By The Numbers

Crossovers lead industry's chase for all-time sales record

With One Month Remaining, Sales On Pace To Top 18 Million In 2015

Cheap credit and cheaper gas prices continue to fuel one of the greatest sales runs in automotive history.

Most automakers reported their monthly sales figures Tuesday, and the results showed the industry remains on track to sell more than 18 million vehicles in the United States in 2015. November was the third consecutive month the seasonally adjusted average rate stayed above that threshold, according to research firm Autodata Corp.

Barring an unforeseen dip in December, carmakers should sell approximately 18.19 million units for the year, which would eclipse the previous record set in 2000, when 17.8 million vehicles were delivered. November sales rose 12.1 percent year over year, and Autodata estimated final monthly sales at 1,319,913 units.

Though November had only four weekends and 23 overall sales days, buyers were driven to showrooms by interest rates that remain low and some of the lowest gas prices since 2004. Today's national average is $2.03 per gallon and that's poised to fall below $2, according to AAA's Daily Fuel Gauge Report.

"The economics are right," said Michelle Krebs, senior analyst at "The cheap credit and lower gas prices are putting more money in household budgets, and holiday and Black Friday resonated with consumers."

With the jarring exception of Volkswagen, which watched sales plunge nearly 25 percent amid its emissions cheating scandal, most automakers saw rising sales. Toyota set the pace with 3.4 percent growth, while large SUV and truck sales helped Fiat Chrysler Automobiles lead the domestic pack.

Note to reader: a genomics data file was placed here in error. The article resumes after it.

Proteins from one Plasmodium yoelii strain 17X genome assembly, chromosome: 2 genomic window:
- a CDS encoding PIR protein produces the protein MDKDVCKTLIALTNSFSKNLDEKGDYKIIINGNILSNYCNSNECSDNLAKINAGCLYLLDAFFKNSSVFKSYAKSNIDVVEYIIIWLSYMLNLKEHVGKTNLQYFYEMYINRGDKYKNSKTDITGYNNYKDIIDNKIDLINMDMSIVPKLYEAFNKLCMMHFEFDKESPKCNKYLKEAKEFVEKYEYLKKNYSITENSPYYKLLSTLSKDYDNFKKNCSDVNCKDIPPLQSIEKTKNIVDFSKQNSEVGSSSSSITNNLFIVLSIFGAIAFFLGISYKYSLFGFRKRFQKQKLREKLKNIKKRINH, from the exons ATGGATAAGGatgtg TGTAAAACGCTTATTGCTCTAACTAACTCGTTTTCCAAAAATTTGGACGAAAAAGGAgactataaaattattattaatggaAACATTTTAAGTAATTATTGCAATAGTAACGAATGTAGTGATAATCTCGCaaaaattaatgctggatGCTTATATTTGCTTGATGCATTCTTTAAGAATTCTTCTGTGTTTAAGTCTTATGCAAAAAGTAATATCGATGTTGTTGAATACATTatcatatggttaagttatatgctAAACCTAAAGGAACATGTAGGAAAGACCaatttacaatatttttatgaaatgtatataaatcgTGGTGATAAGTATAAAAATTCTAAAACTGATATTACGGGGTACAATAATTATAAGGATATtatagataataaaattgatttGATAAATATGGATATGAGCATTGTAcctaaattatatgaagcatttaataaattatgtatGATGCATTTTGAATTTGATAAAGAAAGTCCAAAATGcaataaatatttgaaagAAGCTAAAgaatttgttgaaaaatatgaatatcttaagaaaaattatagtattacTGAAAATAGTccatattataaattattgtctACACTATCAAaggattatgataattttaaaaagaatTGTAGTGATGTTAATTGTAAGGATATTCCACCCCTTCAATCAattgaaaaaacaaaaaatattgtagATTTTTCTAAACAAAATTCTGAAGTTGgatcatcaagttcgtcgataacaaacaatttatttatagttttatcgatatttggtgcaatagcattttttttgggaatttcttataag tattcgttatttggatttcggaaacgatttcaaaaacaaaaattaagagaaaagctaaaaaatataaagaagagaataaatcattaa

Trucks and SUVs led the growth. Many automakers saw sluggish growth or declines in compact and midsize sedan sales, but the market for crossover vehicles and SUVs more than made up for that erosion. General Motors, for example, saw total car sales drop 10.5 percent year over year, according to Autodata Corp., but light truck sales increased 21 percent. Chevrolet crossover sales increased 35 percent, and it marked the 12th consecutive monthly increase for the brand. Crossovers now account for 40 percent of the retail industry, according to General Motors. Total sales of Cadillac's SRX crossover rose 53 percent. "The phenomenal growth of crossovers in a record-setting market is the biggest sales story of 2015," said Kurt McNeil, GM's U.S. vice president of sales operations.

Mercedes-Benz did not report sales numbers Tuesday, but their figures are expected soon.

Asian manufacturers maintained a microscopic sales lead over domestic U.S. carmarkers, outselling them 593,175 units to 592,086. It's a small reversal from November 2014, when Detroit's Big Three held an advantage by about 1,500 units.

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